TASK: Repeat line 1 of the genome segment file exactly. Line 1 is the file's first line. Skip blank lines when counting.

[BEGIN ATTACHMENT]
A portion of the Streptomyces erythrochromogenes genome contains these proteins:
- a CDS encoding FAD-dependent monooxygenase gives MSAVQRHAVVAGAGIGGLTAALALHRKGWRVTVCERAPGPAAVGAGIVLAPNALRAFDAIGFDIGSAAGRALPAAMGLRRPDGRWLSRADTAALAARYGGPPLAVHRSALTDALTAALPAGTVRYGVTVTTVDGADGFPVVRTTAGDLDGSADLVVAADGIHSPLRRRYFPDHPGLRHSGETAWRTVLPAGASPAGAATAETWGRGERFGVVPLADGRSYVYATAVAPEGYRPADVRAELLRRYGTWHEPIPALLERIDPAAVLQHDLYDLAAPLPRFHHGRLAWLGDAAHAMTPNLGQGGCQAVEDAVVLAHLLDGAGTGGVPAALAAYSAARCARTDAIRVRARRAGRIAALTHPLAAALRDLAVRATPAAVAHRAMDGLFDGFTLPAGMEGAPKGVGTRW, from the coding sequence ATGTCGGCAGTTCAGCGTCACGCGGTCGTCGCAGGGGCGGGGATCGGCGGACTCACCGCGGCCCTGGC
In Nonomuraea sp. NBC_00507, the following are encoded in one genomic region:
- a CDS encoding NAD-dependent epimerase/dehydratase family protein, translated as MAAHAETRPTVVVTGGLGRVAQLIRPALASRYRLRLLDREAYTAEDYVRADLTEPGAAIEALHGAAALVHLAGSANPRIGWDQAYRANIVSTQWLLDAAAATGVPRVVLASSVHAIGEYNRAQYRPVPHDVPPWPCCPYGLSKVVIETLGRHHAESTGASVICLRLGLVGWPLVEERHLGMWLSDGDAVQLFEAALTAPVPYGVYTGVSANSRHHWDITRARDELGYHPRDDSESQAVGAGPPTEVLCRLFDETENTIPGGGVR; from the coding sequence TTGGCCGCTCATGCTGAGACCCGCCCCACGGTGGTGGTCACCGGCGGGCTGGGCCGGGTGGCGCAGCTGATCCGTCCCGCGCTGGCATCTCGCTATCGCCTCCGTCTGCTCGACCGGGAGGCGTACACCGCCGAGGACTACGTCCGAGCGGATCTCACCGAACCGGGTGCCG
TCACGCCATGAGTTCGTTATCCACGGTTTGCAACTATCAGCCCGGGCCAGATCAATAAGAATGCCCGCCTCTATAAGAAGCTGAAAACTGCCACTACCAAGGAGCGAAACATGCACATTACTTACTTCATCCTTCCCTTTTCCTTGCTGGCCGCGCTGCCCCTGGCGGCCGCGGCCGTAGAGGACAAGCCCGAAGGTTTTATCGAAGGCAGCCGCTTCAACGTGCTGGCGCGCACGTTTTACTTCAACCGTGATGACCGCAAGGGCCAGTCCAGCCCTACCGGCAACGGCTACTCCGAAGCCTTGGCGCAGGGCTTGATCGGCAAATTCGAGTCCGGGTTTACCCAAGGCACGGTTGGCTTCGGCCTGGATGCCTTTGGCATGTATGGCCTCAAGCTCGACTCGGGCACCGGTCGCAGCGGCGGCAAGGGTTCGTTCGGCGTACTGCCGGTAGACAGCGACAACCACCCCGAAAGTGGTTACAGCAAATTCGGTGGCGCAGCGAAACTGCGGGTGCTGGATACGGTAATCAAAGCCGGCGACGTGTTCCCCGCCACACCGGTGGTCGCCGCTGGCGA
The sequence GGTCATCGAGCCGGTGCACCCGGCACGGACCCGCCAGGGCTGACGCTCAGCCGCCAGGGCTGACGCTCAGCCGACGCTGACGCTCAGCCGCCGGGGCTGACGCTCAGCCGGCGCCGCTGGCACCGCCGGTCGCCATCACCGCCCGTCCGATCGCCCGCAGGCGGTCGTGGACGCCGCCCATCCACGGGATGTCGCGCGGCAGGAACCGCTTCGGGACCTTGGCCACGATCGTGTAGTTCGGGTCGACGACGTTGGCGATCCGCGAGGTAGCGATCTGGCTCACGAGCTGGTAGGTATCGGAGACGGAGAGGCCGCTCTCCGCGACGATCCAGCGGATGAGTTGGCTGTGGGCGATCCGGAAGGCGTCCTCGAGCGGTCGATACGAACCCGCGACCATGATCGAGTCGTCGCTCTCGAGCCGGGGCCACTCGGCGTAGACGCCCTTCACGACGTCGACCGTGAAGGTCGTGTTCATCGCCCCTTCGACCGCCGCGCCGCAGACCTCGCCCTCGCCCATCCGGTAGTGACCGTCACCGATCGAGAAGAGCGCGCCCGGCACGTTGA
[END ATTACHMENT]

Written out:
A portion of the Streptomyces erythrochromogenes genome contains these proteins: